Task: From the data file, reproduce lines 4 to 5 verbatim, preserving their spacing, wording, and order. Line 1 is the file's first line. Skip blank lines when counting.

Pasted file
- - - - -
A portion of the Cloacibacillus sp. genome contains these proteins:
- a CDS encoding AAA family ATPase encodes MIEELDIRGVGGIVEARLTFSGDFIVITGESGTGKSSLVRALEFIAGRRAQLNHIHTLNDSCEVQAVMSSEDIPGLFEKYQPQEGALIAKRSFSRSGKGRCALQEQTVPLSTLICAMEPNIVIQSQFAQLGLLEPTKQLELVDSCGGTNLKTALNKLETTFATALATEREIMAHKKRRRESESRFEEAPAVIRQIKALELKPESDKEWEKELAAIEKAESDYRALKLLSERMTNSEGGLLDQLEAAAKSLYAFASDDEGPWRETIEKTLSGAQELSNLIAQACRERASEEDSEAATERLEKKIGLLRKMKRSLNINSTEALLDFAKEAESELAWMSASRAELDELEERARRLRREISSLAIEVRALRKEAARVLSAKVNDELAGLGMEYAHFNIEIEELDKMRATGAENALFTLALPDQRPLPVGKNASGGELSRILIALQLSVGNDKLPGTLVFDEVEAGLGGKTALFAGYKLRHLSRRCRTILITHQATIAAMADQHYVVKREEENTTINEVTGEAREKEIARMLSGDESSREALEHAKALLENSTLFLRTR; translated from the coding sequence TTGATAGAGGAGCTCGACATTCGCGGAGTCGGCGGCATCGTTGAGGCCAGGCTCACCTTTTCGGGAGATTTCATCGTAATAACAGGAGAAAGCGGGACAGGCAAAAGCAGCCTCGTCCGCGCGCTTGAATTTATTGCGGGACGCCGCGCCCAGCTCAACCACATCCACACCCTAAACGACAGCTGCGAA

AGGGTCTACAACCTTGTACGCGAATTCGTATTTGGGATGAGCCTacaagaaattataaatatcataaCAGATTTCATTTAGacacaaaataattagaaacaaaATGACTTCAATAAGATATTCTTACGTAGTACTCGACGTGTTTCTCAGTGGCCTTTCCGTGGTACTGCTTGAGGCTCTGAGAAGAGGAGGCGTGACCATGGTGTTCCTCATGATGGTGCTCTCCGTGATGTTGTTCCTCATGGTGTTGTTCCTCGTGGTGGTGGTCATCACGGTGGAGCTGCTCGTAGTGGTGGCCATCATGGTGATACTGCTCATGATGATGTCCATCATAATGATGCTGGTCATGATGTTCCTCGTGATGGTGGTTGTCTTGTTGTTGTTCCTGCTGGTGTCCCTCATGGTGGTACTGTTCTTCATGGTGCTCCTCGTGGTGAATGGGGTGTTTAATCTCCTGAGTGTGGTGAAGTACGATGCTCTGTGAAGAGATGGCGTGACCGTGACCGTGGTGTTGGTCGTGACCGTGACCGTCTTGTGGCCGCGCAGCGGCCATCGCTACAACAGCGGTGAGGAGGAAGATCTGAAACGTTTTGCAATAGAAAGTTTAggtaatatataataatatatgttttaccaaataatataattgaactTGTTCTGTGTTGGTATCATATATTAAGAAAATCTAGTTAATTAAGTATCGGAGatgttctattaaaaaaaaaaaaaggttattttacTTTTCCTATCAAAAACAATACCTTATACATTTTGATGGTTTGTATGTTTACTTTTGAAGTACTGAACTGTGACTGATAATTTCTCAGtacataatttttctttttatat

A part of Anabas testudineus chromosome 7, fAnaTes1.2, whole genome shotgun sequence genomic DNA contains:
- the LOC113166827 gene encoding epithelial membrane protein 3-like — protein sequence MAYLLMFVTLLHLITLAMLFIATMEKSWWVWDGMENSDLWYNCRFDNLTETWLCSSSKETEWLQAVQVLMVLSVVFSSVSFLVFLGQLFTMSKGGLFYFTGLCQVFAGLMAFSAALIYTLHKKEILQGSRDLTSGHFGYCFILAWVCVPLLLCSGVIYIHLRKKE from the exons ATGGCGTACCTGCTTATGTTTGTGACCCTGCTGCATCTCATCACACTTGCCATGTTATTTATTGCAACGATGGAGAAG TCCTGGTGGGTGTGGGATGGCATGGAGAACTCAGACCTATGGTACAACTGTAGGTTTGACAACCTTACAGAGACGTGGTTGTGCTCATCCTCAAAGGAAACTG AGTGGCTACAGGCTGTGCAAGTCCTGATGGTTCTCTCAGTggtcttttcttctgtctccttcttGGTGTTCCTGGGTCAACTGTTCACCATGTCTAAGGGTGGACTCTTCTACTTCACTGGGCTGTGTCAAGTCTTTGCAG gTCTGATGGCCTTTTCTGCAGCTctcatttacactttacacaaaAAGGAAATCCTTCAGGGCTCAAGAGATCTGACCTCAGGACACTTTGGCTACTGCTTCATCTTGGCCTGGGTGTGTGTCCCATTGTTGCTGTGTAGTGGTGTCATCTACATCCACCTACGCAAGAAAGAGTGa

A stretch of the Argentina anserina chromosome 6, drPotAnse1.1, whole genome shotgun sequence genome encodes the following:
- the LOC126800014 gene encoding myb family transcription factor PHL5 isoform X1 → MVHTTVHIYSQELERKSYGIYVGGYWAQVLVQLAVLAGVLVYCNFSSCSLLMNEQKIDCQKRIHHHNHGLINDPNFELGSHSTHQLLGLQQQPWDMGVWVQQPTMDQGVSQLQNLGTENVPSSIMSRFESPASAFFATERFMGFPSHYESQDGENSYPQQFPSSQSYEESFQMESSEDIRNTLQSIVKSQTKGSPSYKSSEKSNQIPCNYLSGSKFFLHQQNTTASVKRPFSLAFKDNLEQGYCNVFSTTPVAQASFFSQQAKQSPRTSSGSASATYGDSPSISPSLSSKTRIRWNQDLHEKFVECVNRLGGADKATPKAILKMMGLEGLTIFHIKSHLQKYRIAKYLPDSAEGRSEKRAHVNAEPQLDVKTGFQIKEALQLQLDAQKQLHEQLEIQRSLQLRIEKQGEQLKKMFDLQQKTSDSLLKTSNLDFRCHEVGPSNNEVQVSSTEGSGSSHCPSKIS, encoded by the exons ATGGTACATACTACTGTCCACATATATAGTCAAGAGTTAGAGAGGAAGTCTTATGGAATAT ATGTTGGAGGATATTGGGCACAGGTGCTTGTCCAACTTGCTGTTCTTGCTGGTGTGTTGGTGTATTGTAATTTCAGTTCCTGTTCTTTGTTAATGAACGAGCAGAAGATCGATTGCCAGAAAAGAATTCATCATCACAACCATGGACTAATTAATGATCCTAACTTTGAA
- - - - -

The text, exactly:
A part of Anabas testudineus chromosome 7, fAnaTes1.2, whole genome shotgun sequence genomic DNA contains:
- the LOC113166827 gene encoding epithelial membrane protein 3-like — protein sequence MAYLLMFVTLLHLITLAMLFIATMEKSWWVWDGMENSDLWYNCRFDNLTETWLCSSSKETEWLQAVQVLMVLSVVFSSVSFLVFLGQLFTMSKGGLFYFTGLCQVFAGLMAFSAALIYTLHKKEILQGSRDLTSGHFGYCFILAWVCVPLLLCSGVIYIHLRKKE from the exons ATGGCGTACCTGCTTATGTTTGTGACCCTGCTGCATCTCATCACACTTGCCATGTTATTTATTGCAACGATGGAGAAG TCCTGGTGGGTGTGGGATGGCATGGAGAACTCAGACCTATGGTACAACTGTAGGTTTGACAACCTTACAGAGACGTGGTTGTGCTCATCCTCAAAGGAAACTG AGTGGCTACAGGCTGTGCAAGTCCTGATGGTTCTCTCAGTggtcttttcttctgtctccttcttGGTGTTCCTGGGTCAACTGTTCACCATGTCTAAGGGTGGACTCTTCTACTTCACTGGGCTGTGTCAAGTCTTTGCAG gTCTGATGGCCTTTTCTGCAGCTctcatttacactttacacaaaAAGGAAATCCTTCAGGGCTCAAGAGATCTGACCTCAGGACACTTTGGCTACTGCTTCATCTTGGCCTGGGTGTGTGTCCCATTGTTGCTGTGTAGTGGTGTCATCTACATCCACCTACGCAAGAAAGAGTGa